When the archive is finished being created, the ransomware will then perform a listing of the files in the archive and save that list to the %AppData%\Files file and display the above message to pay.

Search and Remove the following Files associated with the CryptoHost Ransomware:


Search and Remove the following Registry entries associated with the CryptoHost Ransomware:

HKCU\Software\Microsoft\Windows\CurrentVersion\Run\software %AppData%\cryptohost.exe

Ransomware is the talk of the town lately now-Rokku

One of the most recent threats, known as Rokku Ransomware, is among a growing list of clever ransomware that offers alternative means of paying the ransom fee to decrypt files that have been encrypted by the malware. In the case of Rokku, it is offering computer users a QR scan code, to quickly and conveniently access a payment processing site.

As usual, the infection point is with spam email that comes attached with all sorts of files laced with malware. These email attachments, if downloaded and executed, will start the Rokku ransomware’s encryption process, which uses a hard-to-break (not impossible) RSA-512 crypto algorithm.


First and foremost, Rokku makes sure to delete shadow volume copies from your hard drive, so backup software won’t be able to recover non-encrypted versions of your files. If you have backups stored offline, then you can restore them from that source. However, with no shadow volume copies, recovering them from the same hard drive is technically impossible.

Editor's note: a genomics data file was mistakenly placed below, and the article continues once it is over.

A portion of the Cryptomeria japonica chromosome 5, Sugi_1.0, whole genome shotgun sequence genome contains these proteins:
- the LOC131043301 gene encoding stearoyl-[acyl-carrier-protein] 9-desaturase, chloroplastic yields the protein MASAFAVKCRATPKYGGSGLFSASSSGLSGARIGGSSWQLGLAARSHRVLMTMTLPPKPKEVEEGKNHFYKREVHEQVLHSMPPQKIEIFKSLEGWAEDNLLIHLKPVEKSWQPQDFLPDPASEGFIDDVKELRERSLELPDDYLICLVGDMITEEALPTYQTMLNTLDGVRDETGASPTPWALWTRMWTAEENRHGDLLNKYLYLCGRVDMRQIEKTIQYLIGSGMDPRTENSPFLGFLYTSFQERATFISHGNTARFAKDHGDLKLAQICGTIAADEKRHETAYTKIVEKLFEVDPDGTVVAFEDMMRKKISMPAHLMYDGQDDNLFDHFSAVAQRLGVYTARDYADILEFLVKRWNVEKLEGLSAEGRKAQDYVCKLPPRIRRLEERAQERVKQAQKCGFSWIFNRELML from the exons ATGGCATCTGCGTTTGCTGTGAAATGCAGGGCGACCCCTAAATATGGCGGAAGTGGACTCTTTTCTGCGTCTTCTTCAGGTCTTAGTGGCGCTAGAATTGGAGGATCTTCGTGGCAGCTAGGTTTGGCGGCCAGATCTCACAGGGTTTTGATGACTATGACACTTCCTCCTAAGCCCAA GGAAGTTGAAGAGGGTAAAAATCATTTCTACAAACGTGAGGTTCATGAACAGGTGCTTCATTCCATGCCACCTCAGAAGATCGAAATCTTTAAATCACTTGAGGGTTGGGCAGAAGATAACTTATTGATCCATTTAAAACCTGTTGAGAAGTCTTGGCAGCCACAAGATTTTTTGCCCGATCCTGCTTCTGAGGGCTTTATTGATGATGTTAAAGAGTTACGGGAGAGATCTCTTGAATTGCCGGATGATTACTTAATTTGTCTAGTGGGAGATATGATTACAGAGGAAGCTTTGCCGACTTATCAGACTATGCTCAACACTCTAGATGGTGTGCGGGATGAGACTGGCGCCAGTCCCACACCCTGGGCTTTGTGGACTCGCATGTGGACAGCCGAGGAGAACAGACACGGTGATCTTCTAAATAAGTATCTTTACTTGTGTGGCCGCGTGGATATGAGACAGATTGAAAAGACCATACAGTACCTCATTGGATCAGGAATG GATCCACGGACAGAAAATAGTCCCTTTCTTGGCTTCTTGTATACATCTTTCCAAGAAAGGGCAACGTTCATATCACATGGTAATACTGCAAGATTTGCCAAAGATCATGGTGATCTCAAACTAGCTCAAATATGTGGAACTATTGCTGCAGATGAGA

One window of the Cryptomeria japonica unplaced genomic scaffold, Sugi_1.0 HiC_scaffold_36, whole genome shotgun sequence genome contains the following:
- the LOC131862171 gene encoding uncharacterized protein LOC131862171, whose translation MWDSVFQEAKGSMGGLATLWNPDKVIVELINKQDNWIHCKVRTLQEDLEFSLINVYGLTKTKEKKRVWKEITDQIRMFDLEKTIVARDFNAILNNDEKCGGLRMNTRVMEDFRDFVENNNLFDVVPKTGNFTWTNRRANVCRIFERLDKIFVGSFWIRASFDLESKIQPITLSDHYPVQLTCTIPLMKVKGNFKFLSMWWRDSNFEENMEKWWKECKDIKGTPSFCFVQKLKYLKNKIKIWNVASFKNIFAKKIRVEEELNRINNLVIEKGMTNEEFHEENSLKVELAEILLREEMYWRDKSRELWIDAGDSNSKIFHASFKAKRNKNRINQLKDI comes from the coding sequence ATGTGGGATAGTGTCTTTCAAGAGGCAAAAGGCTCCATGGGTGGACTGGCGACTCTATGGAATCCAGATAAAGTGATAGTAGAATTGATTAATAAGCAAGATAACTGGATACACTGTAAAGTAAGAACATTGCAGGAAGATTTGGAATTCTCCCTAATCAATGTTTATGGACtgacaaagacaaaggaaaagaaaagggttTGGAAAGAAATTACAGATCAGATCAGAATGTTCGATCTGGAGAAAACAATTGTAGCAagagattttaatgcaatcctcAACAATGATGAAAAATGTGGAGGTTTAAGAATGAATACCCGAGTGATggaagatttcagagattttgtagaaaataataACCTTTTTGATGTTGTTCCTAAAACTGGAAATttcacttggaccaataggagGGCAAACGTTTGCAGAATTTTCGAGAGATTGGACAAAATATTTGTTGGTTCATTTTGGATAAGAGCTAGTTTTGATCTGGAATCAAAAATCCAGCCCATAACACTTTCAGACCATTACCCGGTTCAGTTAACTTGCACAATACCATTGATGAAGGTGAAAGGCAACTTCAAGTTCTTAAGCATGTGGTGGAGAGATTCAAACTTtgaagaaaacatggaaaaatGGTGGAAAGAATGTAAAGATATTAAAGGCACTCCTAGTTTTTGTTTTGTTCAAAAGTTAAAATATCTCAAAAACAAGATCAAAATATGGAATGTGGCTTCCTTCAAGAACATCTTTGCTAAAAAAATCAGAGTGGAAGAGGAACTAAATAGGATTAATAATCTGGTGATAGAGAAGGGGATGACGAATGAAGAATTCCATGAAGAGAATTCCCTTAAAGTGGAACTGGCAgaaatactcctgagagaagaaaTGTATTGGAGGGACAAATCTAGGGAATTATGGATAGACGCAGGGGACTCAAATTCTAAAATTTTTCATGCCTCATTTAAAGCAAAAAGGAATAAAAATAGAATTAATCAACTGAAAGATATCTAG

when Rokku encrypts a victim’s data it will use the Salsa20 algorithm and will encrypt each files with its own unique key. A file’s key is then encrypted using RSA and stored in the last 252 bytes of the associated file. This allows the developers to provide individual decryption keys for test file decryption. This is also the first ransomware that I know of that uses the Salsa20 algorithm, which provides much greater encryption speeds compared to AES. In each folder that is encrypted and in the victim’s Startup folder, Rokku will create two ransom notes titled README_HOW_TO_UNLOCK.HTML and README_HOW_TO_UNLOCK.TXT. These ransom notes contain information on what has happened to the victim’s files and links to Rokku’s Tor payment site.

An interesting feature of Rokku is the use of the Google Website Translator Plugin in the ransom notes. This allows them to create one English ransom note and easily use the translator for those who do not understand English.

Ransomware Petya encrypts not files but whole hard drive

To achieve its goal, the attacker sends out innocuous looking email that purports to be from a job applicant, with instructions to download a CV hosted in a Dropbox folder. When following the link, an EXE file is downloaded. When running the exe file, the PC crashes with a bluescreen and reboots. Prior to the reboot, the Master Boot Record (MBR) of the system is manipulated in a way which allows Petya to control the boot process.